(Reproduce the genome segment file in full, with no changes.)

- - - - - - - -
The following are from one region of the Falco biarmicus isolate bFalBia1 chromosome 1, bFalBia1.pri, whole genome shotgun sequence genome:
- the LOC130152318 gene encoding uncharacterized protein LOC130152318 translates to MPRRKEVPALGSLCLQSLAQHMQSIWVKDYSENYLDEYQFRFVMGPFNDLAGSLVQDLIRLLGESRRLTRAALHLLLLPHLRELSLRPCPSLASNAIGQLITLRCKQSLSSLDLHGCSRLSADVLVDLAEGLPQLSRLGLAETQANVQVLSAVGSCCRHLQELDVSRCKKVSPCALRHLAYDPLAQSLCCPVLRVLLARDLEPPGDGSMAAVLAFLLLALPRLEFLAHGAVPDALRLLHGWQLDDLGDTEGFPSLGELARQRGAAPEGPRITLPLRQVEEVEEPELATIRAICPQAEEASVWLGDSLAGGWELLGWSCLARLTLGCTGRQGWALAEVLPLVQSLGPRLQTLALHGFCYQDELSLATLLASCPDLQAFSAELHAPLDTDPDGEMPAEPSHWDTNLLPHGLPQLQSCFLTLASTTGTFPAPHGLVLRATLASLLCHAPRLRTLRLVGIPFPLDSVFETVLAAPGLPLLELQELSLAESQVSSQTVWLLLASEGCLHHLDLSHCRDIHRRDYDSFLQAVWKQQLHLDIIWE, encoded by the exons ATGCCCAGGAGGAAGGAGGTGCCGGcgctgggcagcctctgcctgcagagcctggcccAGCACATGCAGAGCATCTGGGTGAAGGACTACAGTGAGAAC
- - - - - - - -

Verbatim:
The following are from one region of the Falco biarmicus isolate bFalBia1 chromosome 1, bFalBia1.pri, whole genome shotgun sequence genome:
- the LOC130152318 gene encoding uncharacterized protein LOC130152318 translates to MPRRKEVPALGSLCLQSLAQHMQSIWVKDYSENYLDEYQFRFVMGPFNDLAGSLVQDLIRLLGESRRLTRAALHLLLLPHLRELSLRPCPSLASNAIGQLITLRCKQSLSSLDLHGCSRLSADVLVDLAEGLPQLSRLGLAETQANVQVLSAVGSCCRHLQELDVSRCKKVSPCALRHLAYDPLAQSLCCPVLRVLLARDLEPPGDGSMAAVLAFLLLALPRLEFLAHGAVPDALRLLHGWQLDDLGDTEGFPSLGELARQRGAAPEGPRITLPLRQVEEVEEPELATIRAICPQAEEASVWLGDSLAGGWELLGWSCLARLTLGCTGRQGWALAEVLPLVQSLGPRLQTLALHGFCYQDELSLATLLASCPDLQAFSAELHAPLDTDPDGEMPAEPSHWDTNLLPHGLPQLQSCFLTLASTTGTFPAPHGLVLRATLASLLCHAPRLRTLRLVGIPFPLDSVFETVLAAPGLPLLELQELSLAESQVSSQTVWLLLASEGCLHHLDLSHCRDIHRRDYDSFLQAVWKQQLHLDIIWE, encoded by the exons ATGCCCAGGAGGAAGGAGGTGCCGGcgctgggcagcctctgcctgcagagcctggcccAGCACATGCAGAGCATCTGGGTGAAGGACTACAGTGAGAAC